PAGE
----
Adventures 2019: Leonie Bradbury

About Me: I am the Director of Art and Creative Initiatives for an innovation festival in Boston called HUBweek. It is a civic collaboration between The Boston Globe, MIT, Harvard University and Mass General Hospital. This year will be our fifth year presenting the festival. Our focus is on art, science, and technology and their social impact.

I’m trained as a scholar and curator of contemporary art and recently earned my Ph.D. in Philosophy, Aesthetics, and Art Theory. My academic research is situated at the intersection of network theory, art theory, and contemporary artistic practice. My dissertation Artwork as Network: A Reconceptualization of the Work of Art and Its Exhibition presents a series of case studies of artists whose artworks I propose operate as networks.

Although I’m not a practicing artist, I very much think of my curatorial practice as my creative practice. Organizing artists and art installations for a large outdoor festival requires a tremendous amount of logistical skills, but also demands a curatorial and creative vision that presents and contextualizes the works of art in a manner that is cohesive, yet provocative and exciting.

As part of my curatorial vision for HUBweek, I’m primarily interested in artworks that facilitate visitor engagement and are interactive and/or experiential as these types of pieces work well in the public realm and the unique – and at times challenging – environment that a festival setting provides. This can include live, performing arts such as dance, music, Djs or visual art works such as murals, environmental installations, or participatory projects.

At HUBweek, we are not particularly interested in tech for tech sake or even art for art sake, but rather look at how an idea or project, such as a start up company or work of art can speak to the issues that need addressing in our society. Within my area of expertise I aim to feature projects, artists, and organizations that are making a difference in the world. I ask: What is their social impact? What are the stories these works are telling us? The questions they ask? And also, is this work innovative and why?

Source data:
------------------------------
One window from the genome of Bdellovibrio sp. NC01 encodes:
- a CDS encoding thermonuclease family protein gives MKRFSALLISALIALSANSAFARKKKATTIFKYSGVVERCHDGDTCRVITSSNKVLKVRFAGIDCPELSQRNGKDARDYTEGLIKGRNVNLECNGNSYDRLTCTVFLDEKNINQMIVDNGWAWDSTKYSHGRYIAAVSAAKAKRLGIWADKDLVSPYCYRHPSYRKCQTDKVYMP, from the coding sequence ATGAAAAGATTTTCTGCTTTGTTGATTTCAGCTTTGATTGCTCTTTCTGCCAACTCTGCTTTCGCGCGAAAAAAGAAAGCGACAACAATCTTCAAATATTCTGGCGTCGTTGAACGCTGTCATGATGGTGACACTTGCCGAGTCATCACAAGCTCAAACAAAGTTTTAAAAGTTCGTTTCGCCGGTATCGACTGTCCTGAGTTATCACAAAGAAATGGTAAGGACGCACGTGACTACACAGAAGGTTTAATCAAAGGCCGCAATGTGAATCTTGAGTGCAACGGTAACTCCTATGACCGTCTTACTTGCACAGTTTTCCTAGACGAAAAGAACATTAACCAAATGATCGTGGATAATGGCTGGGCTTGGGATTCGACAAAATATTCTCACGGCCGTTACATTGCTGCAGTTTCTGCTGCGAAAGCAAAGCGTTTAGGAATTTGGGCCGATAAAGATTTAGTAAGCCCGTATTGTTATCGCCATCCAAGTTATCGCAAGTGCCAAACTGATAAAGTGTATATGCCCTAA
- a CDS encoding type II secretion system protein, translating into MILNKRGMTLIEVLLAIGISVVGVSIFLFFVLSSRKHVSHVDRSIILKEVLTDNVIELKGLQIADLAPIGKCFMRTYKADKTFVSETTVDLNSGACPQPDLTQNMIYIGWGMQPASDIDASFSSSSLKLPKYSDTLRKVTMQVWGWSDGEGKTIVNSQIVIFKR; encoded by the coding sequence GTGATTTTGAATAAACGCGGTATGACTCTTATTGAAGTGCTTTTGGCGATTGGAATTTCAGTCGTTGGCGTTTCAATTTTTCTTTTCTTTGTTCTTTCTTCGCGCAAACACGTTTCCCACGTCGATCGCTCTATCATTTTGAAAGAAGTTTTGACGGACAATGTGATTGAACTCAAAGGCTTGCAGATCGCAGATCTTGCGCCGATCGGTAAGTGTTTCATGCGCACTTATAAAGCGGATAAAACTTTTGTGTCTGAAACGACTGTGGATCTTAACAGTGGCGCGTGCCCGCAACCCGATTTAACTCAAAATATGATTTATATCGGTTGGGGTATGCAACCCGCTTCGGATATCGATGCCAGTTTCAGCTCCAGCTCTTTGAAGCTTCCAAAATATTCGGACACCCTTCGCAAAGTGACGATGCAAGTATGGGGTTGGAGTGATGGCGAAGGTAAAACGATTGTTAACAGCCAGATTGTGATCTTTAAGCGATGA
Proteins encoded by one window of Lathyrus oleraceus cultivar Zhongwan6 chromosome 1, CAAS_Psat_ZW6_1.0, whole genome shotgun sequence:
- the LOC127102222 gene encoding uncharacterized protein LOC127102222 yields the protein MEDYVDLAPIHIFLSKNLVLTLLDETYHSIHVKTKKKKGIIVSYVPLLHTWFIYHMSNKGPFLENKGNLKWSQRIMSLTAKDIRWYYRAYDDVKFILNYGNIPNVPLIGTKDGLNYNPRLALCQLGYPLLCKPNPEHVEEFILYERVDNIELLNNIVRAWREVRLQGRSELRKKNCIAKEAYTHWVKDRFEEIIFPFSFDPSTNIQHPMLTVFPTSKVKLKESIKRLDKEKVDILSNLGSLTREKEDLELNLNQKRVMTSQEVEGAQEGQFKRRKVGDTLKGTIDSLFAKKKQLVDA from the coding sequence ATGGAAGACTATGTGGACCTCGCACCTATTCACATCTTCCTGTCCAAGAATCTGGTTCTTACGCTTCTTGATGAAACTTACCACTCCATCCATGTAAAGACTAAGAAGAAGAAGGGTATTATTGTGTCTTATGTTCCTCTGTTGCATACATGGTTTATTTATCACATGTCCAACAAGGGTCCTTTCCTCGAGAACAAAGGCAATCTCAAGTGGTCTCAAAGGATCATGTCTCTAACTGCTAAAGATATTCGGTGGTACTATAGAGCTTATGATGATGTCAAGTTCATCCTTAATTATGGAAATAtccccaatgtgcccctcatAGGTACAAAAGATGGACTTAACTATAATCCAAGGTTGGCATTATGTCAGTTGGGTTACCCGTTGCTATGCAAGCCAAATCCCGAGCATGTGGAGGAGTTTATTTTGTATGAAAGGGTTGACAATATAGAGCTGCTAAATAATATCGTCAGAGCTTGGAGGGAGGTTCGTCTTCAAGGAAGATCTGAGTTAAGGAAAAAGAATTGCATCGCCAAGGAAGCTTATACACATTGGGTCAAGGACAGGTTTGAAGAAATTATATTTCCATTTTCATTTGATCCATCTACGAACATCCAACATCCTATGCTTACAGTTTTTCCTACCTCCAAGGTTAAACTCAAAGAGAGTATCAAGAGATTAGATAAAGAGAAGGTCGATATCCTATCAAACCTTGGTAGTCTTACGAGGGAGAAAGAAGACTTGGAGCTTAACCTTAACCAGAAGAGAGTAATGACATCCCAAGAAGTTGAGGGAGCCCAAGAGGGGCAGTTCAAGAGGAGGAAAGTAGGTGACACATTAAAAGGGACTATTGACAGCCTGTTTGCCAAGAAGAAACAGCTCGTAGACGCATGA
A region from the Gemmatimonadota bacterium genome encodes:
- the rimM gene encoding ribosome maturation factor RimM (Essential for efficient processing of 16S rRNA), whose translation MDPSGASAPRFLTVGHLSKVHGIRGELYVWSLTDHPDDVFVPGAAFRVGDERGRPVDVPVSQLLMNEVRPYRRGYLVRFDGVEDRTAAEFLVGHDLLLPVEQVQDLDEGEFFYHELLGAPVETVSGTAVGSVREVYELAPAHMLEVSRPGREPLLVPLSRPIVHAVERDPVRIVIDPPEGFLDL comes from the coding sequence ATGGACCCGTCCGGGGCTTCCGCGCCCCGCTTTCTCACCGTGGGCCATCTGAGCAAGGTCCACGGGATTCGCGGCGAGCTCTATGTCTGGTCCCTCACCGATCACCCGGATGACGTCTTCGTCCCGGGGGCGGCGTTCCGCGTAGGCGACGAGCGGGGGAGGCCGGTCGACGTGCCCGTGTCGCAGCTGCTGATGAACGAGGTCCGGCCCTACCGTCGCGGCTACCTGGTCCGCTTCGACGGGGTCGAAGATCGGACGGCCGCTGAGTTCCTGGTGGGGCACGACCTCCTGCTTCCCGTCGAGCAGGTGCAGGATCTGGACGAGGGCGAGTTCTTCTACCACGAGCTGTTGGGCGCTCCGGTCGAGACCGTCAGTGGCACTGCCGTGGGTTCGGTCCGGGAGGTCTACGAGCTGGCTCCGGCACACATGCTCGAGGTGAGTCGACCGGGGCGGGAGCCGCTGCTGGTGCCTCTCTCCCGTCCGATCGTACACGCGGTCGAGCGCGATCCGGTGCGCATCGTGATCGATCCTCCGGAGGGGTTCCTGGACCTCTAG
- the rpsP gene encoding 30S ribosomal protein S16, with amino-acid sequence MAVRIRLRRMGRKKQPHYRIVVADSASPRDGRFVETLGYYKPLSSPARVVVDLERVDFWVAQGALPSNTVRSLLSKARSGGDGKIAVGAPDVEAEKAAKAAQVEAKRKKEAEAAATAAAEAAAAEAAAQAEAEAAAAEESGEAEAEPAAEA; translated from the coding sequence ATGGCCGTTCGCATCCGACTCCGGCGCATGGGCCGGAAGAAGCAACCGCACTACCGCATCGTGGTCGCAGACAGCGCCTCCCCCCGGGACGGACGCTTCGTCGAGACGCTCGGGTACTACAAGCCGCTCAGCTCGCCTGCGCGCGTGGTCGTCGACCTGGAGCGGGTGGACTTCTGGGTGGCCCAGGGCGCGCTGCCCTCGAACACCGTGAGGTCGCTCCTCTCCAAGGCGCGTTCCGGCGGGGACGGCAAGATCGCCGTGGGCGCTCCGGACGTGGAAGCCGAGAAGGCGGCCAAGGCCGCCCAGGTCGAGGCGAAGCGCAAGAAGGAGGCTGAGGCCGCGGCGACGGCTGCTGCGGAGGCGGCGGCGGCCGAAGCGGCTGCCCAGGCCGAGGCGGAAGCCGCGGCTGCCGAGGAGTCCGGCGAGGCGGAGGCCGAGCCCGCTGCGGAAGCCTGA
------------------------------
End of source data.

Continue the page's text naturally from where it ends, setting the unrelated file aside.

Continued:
Artists by definition are entrepreneurs, exploring new concepts, experimenting, designing, and are comfortable taking risks. As such, art making is a courageous practice and its imaginative nature promotes and cultivates innovation, as each artwork is a beginning, an event/object/experience that emerges as something new into the world. As a curator I see the world most clearly through the artistic representation of issues and ideas as they manifest in artists’ writings, the surrounding theoretical discourse, and – of course – works of art and their ability to transform how we see the world.

I’d love to see some local galleries, contemporary art museums and hopefully meet some local artists and curators. A colleague of mine in Boston, mentioned that the global mural network POW! WOW! has a chapter in Seoul. I’d love to meet with some of the organizers or artists that participated in the 2017 festival and also go see their work painted on buildings around the city. I also want to go to a grocery store, a market, and a mall as you can learn lot about a culture and what it values by looking at how people shop.

HUBweek 2018:

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Okuda San Miguel, Mermaids and Other Magical Creatures, HUBweek 2018

Okuda San Miguel, Mermaids and Other Magical Creatures, HUBweek 2018

RASHIN FAHANDEJ, A Father’s Lullaby, HUBweek 2018.

RASHIN FAHANDEJ, A Father’s Lullaby, HUBweek 2018.


Written by Leonie Bradbury

Leonie is the Director of Art and Creative Initiatives for an innovation festival in Boston called HUBweek. It is a civic collaboration between The Boston Globe, MIT, Harvard University and Mass General Hospital. This year (2019) will be the fifth year presenting the festival. Their focus is on art, science, and technology and their social impact. We're happy to have Leonie joining us in Seoul for Lighthouse's Adventures 2019!